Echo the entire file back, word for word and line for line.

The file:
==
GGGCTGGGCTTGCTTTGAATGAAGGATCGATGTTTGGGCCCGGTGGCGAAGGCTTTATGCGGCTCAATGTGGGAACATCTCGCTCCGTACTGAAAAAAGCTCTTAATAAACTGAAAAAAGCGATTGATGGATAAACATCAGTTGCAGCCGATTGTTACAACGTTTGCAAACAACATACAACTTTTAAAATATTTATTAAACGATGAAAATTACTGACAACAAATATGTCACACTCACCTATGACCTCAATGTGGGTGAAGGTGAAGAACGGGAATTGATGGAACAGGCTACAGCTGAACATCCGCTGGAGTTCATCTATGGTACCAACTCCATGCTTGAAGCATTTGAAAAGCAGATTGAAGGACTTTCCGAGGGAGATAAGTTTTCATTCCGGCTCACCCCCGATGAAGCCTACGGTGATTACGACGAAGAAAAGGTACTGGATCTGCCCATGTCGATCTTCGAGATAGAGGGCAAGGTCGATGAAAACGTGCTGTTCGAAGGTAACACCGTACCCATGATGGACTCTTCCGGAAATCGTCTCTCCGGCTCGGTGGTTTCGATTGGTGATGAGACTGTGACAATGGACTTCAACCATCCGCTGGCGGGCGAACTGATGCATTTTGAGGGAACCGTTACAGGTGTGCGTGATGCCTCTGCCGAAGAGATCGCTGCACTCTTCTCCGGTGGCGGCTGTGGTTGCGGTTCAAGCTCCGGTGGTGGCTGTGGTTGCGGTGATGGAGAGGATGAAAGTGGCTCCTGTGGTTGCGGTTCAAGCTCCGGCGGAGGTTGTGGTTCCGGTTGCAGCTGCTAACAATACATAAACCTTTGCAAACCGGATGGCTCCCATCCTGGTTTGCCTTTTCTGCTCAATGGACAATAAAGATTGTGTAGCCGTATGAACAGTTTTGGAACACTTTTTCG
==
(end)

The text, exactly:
GGGCTGGGCTTGCTTTGAATGAAGGATCGATGTTTGGGCCCGGTGGCGAAGGCTTTATGCGGCTCAATGTGGGAACATCTCGCTCCGTACTGAAAAAAGCTCTTAATAAACTGAAAAAAGCGATTGATGGATAAACATCAGTTGCAGCCGATTGTTACAACGTTTGCAAACAACATACAACTTTTAAAATATTTATTAAACGATGAAAATTACTGACAACAAATATGTCACACTCACCTATGACCTCAATGTGGGTGAAGGTGAAGAACGGGAATTGATGGAACAGGCTACAGCTGAACATCCGCTGGAGTTCATCTATGGTACCAACTCCATGCTTGAAGCATTTGAAAAGCAGATTGAAGGACTTTCCGAGGGAGATAAGTTTTCATTCCGGCTCACCCCCGATGAAGCCTACGGTGATTACGACGAAGAAAAGGTACTGGATCTGCCCATGTCGATCTTCGAGATAGAGGGCAAGGTCGATGAAAACGTGCTGTTCGAAGGTAACACCGTACCCATGATGGACTCTTCCGGAAATCGTCTCTCCGGCTCGGTGGTTTCGATTGGTGATGAGACTGTGACAATGGACTTCAACCATCCGCTGGCGGGCGAACTGATGCATTTTGAGGGAACCGTTACAGGTGTGCGTGATGCCTCTGCCGAAGAGATCGCTGCACTCTTCTCCGGTGGCGGCTGTGGTTGCGGTTCAAGCTCCGGTGGTGGCTGTGGTTGCGGTGATGGAGAGGATGAAAGTGGCTCCTGTGGTTGCGGTTCAAGCTCCGGCGGAGGTTGTGGTTCCGGTTGCAGCTGCTAACAATACATAAACCTTTGCAAACCGGATGGCTCCCATCCTGGTTTGCCTTTTCTGCTCAATGGACAATAAAGATTGTGTAGCCGTATGAACAGTTTTGGAACACTTTTTCG